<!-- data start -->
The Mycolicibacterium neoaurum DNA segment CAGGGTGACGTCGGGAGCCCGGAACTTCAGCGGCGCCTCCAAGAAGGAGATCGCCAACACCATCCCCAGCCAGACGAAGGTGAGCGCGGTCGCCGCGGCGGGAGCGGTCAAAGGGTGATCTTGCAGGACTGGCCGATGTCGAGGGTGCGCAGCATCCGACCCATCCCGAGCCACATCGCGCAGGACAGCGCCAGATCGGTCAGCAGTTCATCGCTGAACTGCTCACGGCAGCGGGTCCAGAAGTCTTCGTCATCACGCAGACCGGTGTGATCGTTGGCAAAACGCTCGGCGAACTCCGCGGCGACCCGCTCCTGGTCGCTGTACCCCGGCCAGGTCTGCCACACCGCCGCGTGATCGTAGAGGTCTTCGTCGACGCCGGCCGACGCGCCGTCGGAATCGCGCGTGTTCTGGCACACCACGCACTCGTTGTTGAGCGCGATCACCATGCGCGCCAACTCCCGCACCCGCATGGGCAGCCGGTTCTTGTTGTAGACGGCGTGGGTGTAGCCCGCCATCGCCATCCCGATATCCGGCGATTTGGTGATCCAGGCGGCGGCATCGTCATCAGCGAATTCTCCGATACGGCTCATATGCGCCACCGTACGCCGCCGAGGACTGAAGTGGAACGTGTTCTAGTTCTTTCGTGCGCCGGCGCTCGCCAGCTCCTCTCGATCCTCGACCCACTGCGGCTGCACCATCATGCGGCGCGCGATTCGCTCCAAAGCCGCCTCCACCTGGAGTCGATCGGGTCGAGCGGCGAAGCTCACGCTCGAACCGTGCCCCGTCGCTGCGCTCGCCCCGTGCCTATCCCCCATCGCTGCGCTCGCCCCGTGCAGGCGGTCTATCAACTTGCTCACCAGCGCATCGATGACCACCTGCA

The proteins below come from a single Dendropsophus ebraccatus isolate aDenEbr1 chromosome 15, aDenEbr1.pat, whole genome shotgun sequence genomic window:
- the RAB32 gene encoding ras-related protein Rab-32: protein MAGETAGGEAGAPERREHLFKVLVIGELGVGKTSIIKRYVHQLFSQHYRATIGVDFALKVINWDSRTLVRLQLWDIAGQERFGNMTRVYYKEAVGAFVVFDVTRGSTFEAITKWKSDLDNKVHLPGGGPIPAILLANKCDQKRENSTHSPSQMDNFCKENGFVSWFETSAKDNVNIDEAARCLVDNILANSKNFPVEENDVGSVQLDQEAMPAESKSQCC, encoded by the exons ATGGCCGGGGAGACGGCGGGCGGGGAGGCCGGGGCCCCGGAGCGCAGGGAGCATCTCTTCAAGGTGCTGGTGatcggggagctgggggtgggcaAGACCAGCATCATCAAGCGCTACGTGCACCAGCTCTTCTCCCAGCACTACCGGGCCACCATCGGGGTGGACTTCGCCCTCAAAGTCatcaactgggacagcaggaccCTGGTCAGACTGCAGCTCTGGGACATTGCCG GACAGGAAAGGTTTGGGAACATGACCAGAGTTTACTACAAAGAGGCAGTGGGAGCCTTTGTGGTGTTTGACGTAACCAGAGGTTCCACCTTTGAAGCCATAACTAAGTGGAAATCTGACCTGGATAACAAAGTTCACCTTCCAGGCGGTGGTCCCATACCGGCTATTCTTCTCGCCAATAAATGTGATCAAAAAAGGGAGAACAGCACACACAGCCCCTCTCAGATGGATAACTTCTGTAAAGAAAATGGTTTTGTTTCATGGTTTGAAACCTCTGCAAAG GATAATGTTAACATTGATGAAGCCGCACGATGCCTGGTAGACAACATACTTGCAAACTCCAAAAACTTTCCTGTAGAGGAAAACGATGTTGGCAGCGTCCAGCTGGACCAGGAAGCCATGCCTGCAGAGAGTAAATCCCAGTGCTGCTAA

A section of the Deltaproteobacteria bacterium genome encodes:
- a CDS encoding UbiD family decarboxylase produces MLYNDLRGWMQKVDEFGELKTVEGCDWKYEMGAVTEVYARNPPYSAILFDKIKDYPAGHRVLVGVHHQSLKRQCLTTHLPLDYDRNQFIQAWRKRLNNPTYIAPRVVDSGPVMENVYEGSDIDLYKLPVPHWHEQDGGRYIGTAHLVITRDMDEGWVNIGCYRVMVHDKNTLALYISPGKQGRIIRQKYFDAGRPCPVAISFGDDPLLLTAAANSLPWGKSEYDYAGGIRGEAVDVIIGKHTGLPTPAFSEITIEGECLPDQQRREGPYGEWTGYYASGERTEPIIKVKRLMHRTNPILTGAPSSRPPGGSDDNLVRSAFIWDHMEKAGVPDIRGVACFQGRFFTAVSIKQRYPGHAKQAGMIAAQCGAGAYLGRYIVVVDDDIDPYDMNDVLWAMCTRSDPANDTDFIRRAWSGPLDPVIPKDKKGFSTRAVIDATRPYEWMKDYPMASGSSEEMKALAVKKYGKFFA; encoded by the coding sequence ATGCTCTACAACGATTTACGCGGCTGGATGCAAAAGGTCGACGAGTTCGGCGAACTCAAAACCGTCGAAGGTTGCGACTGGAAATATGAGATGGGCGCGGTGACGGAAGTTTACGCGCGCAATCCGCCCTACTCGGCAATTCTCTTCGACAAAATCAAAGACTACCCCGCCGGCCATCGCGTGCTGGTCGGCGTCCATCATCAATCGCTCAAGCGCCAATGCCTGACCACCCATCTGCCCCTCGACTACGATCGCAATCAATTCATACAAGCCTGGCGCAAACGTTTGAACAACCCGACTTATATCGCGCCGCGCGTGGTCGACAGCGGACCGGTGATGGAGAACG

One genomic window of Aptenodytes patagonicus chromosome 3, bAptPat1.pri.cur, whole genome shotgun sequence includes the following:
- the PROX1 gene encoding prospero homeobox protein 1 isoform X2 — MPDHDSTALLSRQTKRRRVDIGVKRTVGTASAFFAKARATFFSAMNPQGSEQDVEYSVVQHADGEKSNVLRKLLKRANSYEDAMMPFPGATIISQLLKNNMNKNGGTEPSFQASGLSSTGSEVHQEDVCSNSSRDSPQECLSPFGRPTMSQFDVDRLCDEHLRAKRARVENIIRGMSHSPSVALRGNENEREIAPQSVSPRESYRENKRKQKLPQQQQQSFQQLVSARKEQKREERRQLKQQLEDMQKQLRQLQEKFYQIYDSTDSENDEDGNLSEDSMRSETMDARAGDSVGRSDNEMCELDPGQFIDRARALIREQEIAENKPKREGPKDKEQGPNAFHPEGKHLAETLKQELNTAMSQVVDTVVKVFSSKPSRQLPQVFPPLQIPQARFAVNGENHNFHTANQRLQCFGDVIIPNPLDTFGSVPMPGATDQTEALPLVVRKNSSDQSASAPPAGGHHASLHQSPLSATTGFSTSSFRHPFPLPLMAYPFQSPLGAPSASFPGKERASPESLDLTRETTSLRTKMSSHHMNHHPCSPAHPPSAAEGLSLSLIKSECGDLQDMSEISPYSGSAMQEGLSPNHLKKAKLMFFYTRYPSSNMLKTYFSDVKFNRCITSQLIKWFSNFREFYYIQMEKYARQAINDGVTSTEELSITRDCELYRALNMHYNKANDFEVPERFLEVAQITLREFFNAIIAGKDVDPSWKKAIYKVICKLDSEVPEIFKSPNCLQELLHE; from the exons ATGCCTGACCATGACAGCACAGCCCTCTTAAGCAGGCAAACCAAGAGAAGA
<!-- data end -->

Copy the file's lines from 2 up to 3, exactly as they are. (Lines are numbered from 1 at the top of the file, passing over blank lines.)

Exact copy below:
The proteins below come from a single Dendropsophus ebraccatus isolate aDenEbr1 chromosome 15, aDenEbr1.pat, whole genome shotgun sequence genomic window:
- the RAB32 gene encoding ras-related protein Rab-32: protein MAGETAGGEAGAPERREHLFKVLVIGELGVGKTSIIKRYVHQLFSQHYRATIGVDFALKVINWDSRTLVRLQLWDIAGQERFGNMTRVYYKEAVGAFVVFDVTRGSTFEAITKWKSDLDNKVHLPGGGPIPAILLANKCDQKRENSTHSPSQMDNFCKENGFVSWFETSAKDNVNIDEAARCLVDNILANSKNFPVEENDVGSVQLDQEAMPAESKSQCC, encoded by the exons ATGGCCGGGGAGACGGCGGGCGGGGAGGCCGGGGCCCCGGAGCGCAGGGAGCATCTCTTCAAGGTGCTGGTGatcggggagctgggggtgggcaAGACCAGCATCATCAAGCGCTACGTGCACCAGCTCTTCTCCCAGCACTACCGGGCCACCATCGGGGTGGACTTCGCCCTCAAAGTCatcaactgggacagcaggaccCTGGTCAGACTGCAGCTCTGGGACATTGCCG GACAGGAAAGGTTTGGGAACATGACCAGAGTTTACTACAAAGAGGCAGTGGGAGCCTTTGTGGTGTTTGACGTAACCAGAGGTTCCACCTTTGAAGCCATAACTAAGTGGAAATCTGACCTGGATAACAAAGTTCACCTTCCAGGCGGTGGTCCCATACCGGCTATTCTTCTCGCCAATAAATGTGATCAAAAAAGGGAGAACAGCACACACAGCCCCTCTCAGATGGATAACTTCTGTAAAGAAAATGGTTTTGTTTCATGGTTTGAAACCTCTGCAAAG GATAATGTTAACATTGATGAAGCCGCACGATGCCTGGTAGACAACATACTTGCAAACTCCAAAAACTTTCCTGTAGAGGAAAACGATGTTGGCAGCGTCCAGCTGGACCAGGAAGCCATGCCTGCAGAGAGTAAATCCCAGTGCTGCTAA